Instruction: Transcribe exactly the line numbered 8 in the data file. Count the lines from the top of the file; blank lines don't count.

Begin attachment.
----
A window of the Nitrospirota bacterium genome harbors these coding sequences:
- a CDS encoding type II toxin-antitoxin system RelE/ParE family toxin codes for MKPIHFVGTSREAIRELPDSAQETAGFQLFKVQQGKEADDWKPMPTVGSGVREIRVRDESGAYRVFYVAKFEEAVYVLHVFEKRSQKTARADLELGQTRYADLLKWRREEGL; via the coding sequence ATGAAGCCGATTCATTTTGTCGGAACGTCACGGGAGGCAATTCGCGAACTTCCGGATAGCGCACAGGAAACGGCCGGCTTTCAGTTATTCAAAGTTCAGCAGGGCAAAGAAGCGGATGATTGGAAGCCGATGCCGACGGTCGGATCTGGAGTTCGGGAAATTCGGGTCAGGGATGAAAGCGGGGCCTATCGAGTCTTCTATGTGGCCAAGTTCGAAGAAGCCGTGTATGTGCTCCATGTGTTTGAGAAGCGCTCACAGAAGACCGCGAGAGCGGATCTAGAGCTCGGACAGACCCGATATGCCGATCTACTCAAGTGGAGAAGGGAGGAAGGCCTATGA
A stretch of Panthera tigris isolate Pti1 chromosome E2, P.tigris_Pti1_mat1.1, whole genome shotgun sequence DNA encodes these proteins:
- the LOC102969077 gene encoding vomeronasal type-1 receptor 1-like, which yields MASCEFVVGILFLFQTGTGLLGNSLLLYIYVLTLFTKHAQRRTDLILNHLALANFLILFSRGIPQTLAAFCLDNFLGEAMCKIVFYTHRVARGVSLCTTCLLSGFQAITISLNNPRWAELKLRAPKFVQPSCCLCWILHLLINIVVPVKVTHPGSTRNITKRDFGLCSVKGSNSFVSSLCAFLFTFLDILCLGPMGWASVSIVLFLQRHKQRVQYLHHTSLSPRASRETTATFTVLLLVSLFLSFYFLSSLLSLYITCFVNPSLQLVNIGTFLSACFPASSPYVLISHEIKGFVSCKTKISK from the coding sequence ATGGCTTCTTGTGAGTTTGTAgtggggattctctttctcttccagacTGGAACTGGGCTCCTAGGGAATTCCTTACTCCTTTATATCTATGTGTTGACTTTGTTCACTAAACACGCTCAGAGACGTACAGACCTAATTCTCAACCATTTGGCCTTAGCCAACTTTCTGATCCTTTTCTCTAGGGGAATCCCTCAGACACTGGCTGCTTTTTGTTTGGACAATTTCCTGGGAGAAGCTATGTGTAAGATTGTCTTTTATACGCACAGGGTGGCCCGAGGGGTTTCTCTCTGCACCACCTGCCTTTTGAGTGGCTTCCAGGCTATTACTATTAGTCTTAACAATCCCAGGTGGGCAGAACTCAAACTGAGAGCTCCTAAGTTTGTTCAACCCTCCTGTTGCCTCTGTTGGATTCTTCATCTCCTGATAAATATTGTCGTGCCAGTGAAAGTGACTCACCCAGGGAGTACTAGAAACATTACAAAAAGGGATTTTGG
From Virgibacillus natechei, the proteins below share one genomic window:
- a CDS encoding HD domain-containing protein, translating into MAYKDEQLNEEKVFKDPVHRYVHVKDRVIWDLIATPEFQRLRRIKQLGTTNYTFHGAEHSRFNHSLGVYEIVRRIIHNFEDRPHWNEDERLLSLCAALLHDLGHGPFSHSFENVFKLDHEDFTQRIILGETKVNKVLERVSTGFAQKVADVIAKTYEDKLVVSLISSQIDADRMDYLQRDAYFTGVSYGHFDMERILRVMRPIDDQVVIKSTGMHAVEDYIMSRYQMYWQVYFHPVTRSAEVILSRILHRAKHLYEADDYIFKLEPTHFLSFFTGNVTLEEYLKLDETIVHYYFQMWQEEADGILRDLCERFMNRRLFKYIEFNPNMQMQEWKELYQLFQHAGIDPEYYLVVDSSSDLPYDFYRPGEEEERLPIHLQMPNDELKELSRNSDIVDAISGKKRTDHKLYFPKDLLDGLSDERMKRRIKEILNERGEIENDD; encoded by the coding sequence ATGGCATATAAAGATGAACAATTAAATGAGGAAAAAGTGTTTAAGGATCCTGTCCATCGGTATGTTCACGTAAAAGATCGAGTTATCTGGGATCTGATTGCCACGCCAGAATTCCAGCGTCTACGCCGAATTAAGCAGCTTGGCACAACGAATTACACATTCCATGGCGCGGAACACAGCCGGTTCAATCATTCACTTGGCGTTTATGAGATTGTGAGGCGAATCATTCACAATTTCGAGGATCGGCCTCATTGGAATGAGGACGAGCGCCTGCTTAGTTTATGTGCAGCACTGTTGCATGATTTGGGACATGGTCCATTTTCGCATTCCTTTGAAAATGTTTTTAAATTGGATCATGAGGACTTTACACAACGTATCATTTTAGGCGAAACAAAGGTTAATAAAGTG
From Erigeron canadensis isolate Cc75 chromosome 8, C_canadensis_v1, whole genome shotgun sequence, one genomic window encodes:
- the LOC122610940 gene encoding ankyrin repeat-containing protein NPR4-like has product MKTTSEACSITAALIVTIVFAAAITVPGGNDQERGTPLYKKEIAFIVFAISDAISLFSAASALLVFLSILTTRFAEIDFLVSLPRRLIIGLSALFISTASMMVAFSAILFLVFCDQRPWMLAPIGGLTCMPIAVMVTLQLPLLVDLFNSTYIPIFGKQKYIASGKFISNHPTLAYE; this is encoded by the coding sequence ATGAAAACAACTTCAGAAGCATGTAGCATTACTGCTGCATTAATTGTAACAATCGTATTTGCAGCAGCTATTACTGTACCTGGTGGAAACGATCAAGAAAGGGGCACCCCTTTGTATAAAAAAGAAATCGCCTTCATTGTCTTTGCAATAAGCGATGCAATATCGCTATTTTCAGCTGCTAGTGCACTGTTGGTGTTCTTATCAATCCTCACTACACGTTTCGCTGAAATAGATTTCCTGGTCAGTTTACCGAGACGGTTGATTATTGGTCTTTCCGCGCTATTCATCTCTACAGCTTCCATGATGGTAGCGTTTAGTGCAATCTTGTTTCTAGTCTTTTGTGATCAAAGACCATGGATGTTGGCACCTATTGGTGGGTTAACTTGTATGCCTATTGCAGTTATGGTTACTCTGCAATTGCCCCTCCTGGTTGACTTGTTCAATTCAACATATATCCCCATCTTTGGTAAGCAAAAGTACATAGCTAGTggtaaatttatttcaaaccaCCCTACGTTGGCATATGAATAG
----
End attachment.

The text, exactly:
- the LOC122610940 gene encoding ankyrin repeat-containing protein NPR4-like has product MKTTSEACSITAALIVTIVFAAAITVPGGNDQERGTPLYKKEIAFIVFAISDAISLFSAASALLVFLSILTTRFAEIDFLVSLPRRLIIGLSALFISTASMMVAFSAILFLVFCDQRPWMLAPIGGLTCMPIAVMVTLQLPLLVDLFNSTYIPIFGKQKYIASGKFISNHPTLAYE; this is encoded by the coding sequence ATGAAAACAACTTCAGAAGCATGTAGCATTACTGCTGCATTAATTGTAACAATCGTATTTGCAGCAGCTATTACTGTACCTGGTGGAAACGATCAAGAAAGGGGCACCCCTTTGTATAAAAAAGAAATCGCCTTCATTGTCTTTGCAATAAGCGATGCAATATCGCTATTTTCAGCTGCTAGTGCACTGTTGGTGTTCTTATCAATCCTCACTACACGTTTCGCTGAAATAGATTTCCTGGTCAGTTTACCGAGACGGTTGATTATTGGTCTTTCCGCGCTATTCATCTCTACAGCTTCCATGATGGTAGCGTTTAGTGCAATCTTGTTTCTAGTCTTTTGTGATCAAAGACCATGGATGTTGGCACCTATTGGTGGGTTAACTTGTATGCCTATTGCAGTTATGGTTACTCTGCAATTGCCCCTCCTGGTTGACTTGTTCAATTCAACATATATCCCCATCTTTGGTAAGCAAAAGTACATAGCTAGTggtaaatttatttcaaaccaCCCTACGTTGGCATATGAATAG